When you visit Carson Clark Gallery just opposite our venue, you step into a world unique across the whole of Scotland. The nation’s biggest dealer of specialist maps and prints, Carson Clark stock over 20,000 antique maps from around the world, many created as far back as the 16th Century, and with a strong emphasis on the land of Scotland.
It’s impossible to leave the Gallery without learning something about the geography of Edinburgh, Scotland and indeed the world, as well as something about the history of map making and printing. One great example is that French map makers typically omitted any part of the world not yet visited by a French national! Indeed Paul Clark, the son of founder Carson Clark, has appeared on television and in various newspaper articles, interviewed for his expertise in cartography.
You’ll find a large selection of Scottish maps, from the very first map by Abraham Ortelius in 1573 to one of the larger maps by Lieut Campbell measuring 49 x 42 inches, published around 1790. There are British Isles maps from 1561 by the Italian Ruscelli and the famous map by Mercator from 1596. Plans of Edinburgh from as early as 1582 by Braun & Hogenberg to a late directory plan by Bartholomew around 1900.
Paul maintains that handling these old maps with your bare hands is part of the experience. You can feel the impressions left by the copper printing plates and holding the maps close, you can pick up that unique aroma of old, quality paper and print.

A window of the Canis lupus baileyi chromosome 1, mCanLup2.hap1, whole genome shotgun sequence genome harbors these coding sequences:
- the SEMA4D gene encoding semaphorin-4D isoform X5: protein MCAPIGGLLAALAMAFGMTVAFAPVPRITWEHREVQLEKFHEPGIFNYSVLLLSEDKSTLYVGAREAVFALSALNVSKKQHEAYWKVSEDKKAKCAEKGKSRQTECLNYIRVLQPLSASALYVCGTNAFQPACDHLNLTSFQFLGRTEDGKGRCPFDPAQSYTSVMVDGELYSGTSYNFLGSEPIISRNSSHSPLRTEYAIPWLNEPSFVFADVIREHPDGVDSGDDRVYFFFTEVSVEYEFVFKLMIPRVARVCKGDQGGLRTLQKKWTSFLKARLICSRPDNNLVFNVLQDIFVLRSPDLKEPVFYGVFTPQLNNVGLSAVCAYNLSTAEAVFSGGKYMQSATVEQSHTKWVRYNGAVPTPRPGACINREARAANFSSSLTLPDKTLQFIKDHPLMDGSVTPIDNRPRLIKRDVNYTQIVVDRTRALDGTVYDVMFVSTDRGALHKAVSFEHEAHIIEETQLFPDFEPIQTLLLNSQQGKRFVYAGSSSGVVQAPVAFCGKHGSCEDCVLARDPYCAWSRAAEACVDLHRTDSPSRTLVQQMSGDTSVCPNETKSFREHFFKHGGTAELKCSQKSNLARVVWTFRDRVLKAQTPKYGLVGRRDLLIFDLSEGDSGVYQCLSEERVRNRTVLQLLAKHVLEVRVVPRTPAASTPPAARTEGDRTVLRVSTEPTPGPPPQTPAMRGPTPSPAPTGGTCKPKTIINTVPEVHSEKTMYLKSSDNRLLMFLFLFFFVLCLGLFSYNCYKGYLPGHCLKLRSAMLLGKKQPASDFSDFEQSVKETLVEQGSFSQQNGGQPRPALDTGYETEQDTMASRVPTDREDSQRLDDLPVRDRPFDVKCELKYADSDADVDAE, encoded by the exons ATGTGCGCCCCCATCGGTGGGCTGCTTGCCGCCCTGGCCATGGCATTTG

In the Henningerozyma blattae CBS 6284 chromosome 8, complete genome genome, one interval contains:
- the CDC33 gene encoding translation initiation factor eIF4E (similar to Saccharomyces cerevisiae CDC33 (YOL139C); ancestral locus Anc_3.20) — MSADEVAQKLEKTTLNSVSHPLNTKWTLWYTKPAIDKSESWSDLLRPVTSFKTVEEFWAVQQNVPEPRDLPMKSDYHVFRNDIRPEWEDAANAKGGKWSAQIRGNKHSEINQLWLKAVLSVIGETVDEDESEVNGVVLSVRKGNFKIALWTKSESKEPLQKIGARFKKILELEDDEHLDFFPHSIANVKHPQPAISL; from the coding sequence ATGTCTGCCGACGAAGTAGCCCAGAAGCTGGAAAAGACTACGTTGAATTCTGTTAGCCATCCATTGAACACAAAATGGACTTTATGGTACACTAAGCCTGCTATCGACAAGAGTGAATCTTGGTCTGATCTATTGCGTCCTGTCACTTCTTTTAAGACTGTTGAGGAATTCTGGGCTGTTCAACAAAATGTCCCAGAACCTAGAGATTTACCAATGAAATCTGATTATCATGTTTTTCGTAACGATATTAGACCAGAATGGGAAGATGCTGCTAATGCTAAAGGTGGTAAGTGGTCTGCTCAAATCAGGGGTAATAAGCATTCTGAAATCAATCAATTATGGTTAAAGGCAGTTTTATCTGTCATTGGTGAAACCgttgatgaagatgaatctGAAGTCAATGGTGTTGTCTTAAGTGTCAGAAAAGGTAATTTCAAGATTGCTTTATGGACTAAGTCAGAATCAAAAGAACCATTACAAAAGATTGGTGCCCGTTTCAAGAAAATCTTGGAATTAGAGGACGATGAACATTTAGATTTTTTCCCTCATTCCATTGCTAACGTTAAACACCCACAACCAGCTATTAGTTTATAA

When Carson Clark opened the Gallery in 1969, he was an ex Ordnance Survey Cartographer and ex Edinburgh University Draughtsman, as well as being a map collector himself. After a short time in London working for Stanley Gibbons Mapsellers between 1975 and 1981, the business in Edinburgh’s Canongate was re-establised and taken over by Paul in 1983.
In November last year, the Gallery moved to 17 St.Mary’s Street.
There is an unrivalled selection of replicas of many rare and unobtainable maps, including many English counties by the famous John Speed, which are particularly decorative items and keenly sought after by collectors.
Just arrived is John Speed’s second version of his legendary map of Scotland. Published in 1652, it reflects the anti union sentiment at that time, with the Royal Portraits removed to be replaced with Highlanders and ordinary Scotch folk! The Royal standard too has been removed to be replaced with the Saltire. You can see the difference between the two images here. It’s believed the zigzag lines representing the sea would have been removed because the original copper plates would have worn and it would have cost too much to have an artist engrave them back in.
Do visit the Gallery to enjoy the library of maps from around the world.